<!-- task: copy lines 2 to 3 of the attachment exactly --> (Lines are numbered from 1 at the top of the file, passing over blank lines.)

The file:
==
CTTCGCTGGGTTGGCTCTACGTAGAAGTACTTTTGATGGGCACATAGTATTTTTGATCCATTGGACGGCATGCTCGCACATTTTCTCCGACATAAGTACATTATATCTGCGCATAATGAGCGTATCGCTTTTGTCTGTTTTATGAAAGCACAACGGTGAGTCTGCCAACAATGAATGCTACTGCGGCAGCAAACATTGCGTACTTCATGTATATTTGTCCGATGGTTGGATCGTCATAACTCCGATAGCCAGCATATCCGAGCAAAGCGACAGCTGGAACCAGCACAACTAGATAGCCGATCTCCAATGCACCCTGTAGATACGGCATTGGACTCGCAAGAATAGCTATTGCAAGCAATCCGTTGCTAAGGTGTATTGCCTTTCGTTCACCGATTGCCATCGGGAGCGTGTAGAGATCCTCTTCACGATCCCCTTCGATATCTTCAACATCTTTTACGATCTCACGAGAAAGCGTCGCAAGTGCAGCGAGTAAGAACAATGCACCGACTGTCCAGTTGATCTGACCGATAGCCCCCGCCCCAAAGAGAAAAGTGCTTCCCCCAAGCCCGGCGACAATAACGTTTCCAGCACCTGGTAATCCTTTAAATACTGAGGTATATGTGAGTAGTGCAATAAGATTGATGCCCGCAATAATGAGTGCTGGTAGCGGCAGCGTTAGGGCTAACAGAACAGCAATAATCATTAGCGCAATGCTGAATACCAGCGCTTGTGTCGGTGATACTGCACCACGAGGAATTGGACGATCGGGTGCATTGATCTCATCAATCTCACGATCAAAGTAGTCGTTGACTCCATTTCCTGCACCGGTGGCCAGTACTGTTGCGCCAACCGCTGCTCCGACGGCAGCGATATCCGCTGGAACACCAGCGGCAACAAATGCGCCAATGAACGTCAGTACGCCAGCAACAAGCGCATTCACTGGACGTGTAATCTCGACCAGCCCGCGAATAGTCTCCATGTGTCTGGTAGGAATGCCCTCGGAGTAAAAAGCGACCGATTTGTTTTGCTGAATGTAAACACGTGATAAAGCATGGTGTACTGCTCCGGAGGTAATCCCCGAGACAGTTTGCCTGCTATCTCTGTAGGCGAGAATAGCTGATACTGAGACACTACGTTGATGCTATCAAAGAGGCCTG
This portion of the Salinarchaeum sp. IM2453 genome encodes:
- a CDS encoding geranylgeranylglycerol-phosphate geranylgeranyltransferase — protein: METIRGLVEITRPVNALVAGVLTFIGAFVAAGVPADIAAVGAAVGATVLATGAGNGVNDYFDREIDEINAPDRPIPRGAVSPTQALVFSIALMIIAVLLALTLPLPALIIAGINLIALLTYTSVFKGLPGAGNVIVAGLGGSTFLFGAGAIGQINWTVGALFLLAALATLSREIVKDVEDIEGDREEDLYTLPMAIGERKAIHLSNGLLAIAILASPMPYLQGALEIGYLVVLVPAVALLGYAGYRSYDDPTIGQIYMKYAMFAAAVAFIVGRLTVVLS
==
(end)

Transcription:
This portion of the Salinarchaeum sp. IM2453 genome encodes:
- a CDS encoding geranylgeranylglycerol-phosphate geranylgeranyltransferase — protein: METIRGLVEITRPVNALVAGVLTFIGAFVAAGVPADIAAVGAAVGATVLATGAGNGVNDYFDREIDEINAPDRPIPRGAVSPTQALVFSIALMIIAVLLALTLPLPALIIAGINLIALLTYTSVFKGLPGAGNVIVAGLGGSTFLFGAGAIGQINWTVGALFLLAALATLSREIVKDVEDIEGDREEDLYTLPMAIGERKAIHLSNGLLAIAILASPMPYLQGALEIGYLVVLVPAVALLGYAGYRSYDDPTIGQIYMKYAMFAAAVAFIVGRLTVVLS